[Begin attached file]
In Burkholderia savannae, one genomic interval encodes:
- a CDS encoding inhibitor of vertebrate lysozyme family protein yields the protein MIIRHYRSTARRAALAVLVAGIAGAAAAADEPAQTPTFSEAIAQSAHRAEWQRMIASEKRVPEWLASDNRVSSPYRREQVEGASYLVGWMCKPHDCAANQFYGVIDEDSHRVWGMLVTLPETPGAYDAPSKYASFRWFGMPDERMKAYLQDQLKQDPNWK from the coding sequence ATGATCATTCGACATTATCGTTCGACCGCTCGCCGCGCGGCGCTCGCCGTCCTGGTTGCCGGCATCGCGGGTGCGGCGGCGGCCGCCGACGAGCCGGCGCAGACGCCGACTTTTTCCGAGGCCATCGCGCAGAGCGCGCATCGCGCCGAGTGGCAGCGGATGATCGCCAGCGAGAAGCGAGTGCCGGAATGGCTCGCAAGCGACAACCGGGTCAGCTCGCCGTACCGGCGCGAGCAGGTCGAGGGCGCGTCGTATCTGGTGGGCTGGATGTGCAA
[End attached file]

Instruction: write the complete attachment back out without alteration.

In Burkholderia savannae, one genomic interval encodes:
- a CDS encoding inhibitor of vertebrate lysozyme family protein yields the protein MIIRHYRSTARRAALAVLVAGIAGAAAAADEPAQTPTFSEAIAQSAHRAEWQRMIASEKRVPEWLASDNRVSSPYRREQVEGASYLVGWMCKPHDCAANQFYGVIDEDSHRVWGMLVTLPETPGAYDAPSKYASFRWFGMPDERMKAYLQDQLKQDPNWK from the coding sequence ATGATCATTCGACATTATCGTTCGACCGCTCGCCGCGCGGCGCTCGCCGTCCTGGTTGCCGGCATCGCGGGTGCGGCGGCGGCCGCCGACGAGCCGGCGCAGACGCCGACTTTTTCCGAGGCCATCGCGCAGAGCGCGCATCGCGCCGAGTGGCAGCGGATGATCGCCAGCGAGAAGCGAGTGCCGGAATGGCTCGCAAGCGACAACCGGGTCAGCTCGCCGTACCGGCGCGAGCAGGTCGAGGGCGCGTCGTATCTGGTGGGCTGGATGTGCAA